On remand the district court can determine the exact aggregate award after modifying the original individual violations in accord with this opinion.
III. ATTORNEYS FEES
ACG argues that the district court's award of attorneys'' fees in the amount of 25 percent of the recovery was improper. The district court awarded attorney's fees under the common fund doctrine, the common-law rule which permits recovery of fees from the damage award obtained. See Alyeska Pipeline Service Co. v. Wilderness Society, 421 U.S. 240, 95 S.Ct. 1612, 44 L.Ed.2d 141 (1975). ACG has standing to raise this issue as it is "ancillary" to the main dispute. See Jackson v. United States, 881 F.2d 707, 709 (9th Cir. 1989).
The district court did not abuse its discretion by calculating attorneys' fees as a percentage of the total fund. The Supreme Court has stated that attorneys' fees sought under a common fund theory should be assessed against every class members' share, into just the claiming members. Boeing Co. v. Van Gemert, 444 U.S. 472, 480, 100 S.Ct. 745, 750, 62 L.Ed.2d 676 (1980). Although statutory awards of attorneys' fees are subject to "lodestar" calculation procedures, a reasonable fee under the common fund doctrine is calculated as a percentage of the recovery. Blum v. Stenson, 465 U.S. 886, 900 n. 16, 104 S.Ct. 1541, 1550 n. 16, 79 L.Ed.2d 891 (1984). The Second Circuit has required use of the lodestar method in common fund as well as statutory awards of attorneys' fees. See In re Agent Orange Product Liability Litigation, 818 F.2d 226, 232 (2d Cir. 1987). We, however, have determined that the choice between lodestar ad percentage calculation depends on the circumstances, but that "either method may . . . have its place in determining what would be reasonable commendation for creating a common fund." Paul, Johnson, Alston Hunt v. Graulty, 886 F.2d 268, 272 (9th Cir. 1989). In Graulty, we established 25 percent of the fund as the "benchmark" ward that should be given in common fund cases. The benchmark percentage should be adjusted, or replaced by a lodestar calculation, when special circumstances indicate that the percentage recovery would be either too small or too large in light of the hours devoted to the case or other relevant factors.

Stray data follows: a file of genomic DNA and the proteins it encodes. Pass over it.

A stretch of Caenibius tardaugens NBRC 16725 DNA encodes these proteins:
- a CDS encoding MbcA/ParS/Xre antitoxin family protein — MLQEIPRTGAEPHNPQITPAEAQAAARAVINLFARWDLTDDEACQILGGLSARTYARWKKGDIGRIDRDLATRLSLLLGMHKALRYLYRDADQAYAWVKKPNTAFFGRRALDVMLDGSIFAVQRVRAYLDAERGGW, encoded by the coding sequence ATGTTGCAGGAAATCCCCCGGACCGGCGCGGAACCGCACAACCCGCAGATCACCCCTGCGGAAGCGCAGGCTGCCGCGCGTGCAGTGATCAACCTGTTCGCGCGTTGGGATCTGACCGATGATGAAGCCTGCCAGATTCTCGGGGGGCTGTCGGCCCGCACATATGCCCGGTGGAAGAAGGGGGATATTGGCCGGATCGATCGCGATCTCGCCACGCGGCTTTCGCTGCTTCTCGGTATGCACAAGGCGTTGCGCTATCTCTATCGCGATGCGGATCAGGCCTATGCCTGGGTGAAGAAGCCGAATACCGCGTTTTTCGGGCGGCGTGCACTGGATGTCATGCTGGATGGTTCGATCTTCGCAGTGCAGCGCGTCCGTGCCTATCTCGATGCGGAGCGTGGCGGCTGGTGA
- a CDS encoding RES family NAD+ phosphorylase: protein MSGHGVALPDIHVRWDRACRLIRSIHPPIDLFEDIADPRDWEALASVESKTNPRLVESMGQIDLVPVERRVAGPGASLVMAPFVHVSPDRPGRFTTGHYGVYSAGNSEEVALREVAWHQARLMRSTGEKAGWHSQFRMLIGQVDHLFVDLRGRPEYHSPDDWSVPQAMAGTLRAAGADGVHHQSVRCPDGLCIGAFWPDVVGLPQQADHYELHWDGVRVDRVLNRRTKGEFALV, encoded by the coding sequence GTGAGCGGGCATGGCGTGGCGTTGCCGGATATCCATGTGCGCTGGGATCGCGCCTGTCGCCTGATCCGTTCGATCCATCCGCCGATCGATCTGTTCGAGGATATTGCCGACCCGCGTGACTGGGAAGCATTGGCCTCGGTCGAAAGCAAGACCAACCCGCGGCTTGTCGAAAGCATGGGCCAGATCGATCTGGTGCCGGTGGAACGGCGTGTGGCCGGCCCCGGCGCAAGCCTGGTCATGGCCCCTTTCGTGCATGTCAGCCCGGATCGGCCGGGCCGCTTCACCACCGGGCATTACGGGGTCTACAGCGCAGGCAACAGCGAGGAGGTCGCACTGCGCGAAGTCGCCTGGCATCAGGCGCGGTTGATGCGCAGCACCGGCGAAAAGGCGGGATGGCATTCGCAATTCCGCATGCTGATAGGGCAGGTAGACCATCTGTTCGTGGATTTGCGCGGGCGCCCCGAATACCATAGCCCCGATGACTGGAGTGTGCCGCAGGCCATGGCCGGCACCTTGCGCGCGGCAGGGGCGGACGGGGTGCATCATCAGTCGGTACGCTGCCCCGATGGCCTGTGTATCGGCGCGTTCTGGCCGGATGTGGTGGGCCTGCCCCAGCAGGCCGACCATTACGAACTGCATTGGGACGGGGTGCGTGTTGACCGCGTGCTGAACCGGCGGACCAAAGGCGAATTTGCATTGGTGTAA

Nothing in this case requires departure from the 25 percent standard award. The district court's fee award was well within the range for recoveries of this size. See 3 Newberg on Class Actions, § 14.03 (20-30 percent is usual common fund award); In re GNC Shareholder Litigation: All Actions, 668 F. Supp. 450, 452 (W.D.Penn. 1987) (awarding 25 percent attorneys' fees from common settlement fund of over two million dollars). Here the litigation lasted more than 13 years, obtained substantial success, and involved complicated legal and factual issues.
Finally, ACG contends that the fee award was improper because the identity of the attorneys to share in the award was not properly disclosed to the trial judge. ACG cites the Second Circuit's requirement that the district court must be notified prior to awarding fees of any fee-splitting arrangement. In re Agent Orange, 818 F.2d 216, 226 (1987). The concern in that case was a fee-splitting agreement that awarded certain "investing" attorneys threefold their investment from any fee recovery. The Second Circuit's opinion relied, in part, on their requirement that each attorney receive fees based on the lodestar method — a fee agreement could distort that distribution. Id. at 225. Here there is no conflict of interest alleged, nor was this a settlement, where there is great concern that attorneys may sacrifice the interests of the class. Id. at 222. Under such circumstances, some courts have granted lump sum attorney fees, permitting the attorneys to spilt the sum as they see appropriate. See In re Ampicillin Antitrust Litigation, 81 F.R.D. 395, 400 (D.D.C. 1978). The district court was not required to specify what share of the common fund award that each attorney could receive.